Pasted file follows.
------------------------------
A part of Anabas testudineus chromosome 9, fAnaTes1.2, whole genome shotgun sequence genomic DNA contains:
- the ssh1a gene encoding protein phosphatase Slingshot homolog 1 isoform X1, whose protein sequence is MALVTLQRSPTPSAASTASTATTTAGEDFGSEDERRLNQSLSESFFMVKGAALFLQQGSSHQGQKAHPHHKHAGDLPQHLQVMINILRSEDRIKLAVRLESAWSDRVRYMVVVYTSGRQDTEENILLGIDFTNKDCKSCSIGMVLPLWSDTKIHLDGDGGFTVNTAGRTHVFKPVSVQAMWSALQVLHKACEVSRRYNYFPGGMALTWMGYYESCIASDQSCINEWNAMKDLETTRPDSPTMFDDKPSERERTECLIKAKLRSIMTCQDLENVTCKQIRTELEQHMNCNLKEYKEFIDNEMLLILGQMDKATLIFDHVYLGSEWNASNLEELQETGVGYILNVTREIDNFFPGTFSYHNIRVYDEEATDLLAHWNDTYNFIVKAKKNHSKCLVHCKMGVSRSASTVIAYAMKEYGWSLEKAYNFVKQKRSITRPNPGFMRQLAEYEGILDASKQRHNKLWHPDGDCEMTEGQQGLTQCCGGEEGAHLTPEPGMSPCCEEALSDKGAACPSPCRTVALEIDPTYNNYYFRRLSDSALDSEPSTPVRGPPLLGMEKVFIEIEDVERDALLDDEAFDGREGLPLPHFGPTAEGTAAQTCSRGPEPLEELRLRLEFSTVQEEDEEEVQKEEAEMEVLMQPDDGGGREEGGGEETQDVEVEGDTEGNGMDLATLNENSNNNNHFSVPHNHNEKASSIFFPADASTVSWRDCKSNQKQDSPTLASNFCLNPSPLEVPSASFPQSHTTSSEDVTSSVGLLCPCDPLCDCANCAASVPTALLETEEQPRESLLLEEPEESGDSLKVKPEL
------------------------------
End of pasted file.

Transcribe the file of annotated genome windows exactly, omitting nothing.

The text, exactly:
A part of Anabas testudineus chromosome 9, fAnaTes1.2, whole genome shotgun sequence genomic DNA contains:
- the ssh1a gene encoding protein phosphatase Slingshot homolog 1 isoform X1, whose protein sequence is MALVTLQRSPTPSAASTASTATTTAGEDFGSEDERRLNQSLSESFFMVKGAALFLQQGSSHQGQKAHPHHKHAGDLPQHLQVMINILRSEDRIKLAVRLESAWSDRVRYMVVVYTSGRQDTEENILLGIDFTNKDCKSCSIGMVLPLWSDTKIHLDGDGGFTVNTAGRTHVFKPVSVQAMWSALQVLHKACEVSRRYNYFPGGMALTWMGYYESCIASDQSCINEWNAMKDLETTRPDSPTMFDDKPSERERTECLIKAKLRSIMTCQDLENVTCKQIRTELEQHMNCNLKEYKEFIDNEMLLILGQMDKATLIFDHVYLGSEWNASNLEELQETGVGYILNVTREIDNFFPGTFSYHNIRVYDEEATDLLAHWNDTYNFIVKAKKNHSKCLVHCKMGVSRSASTVIAYAMKEYGWSLEKAYNFVKQKRSITRPNPGFMRQLAEYEGILDASKQRHNKLWHPDGDCEMTEGQQGLTQCCGGEEGAHLTPEPGMSPCCEEALSDKGAACPSPCRTVALEIDPTYNNYYFRRLSDSALDSEPSTPVRGPPLLGMEKVFIEIEDVERDALLDDEAFDGREGLPLPHFGPTAEGTAAQTCSRGPEPLEELRLRLEFSTVQEEDEEEVQKEEAEMEVLMQPDDGGGREEGGGEETQDVEVEGDTEGNGMDLATLNENSNNNNHFSVPHNHNEKASSIFFPADASTVSWRDCKSNQKQDSPTLASNFCLNPSPLEVPSASFPQSHTTSSEDVTSSVGLLCPCDPLCDCANCAASVPTALLETEEQPRESLLLEEPEESGDSLKVKPEL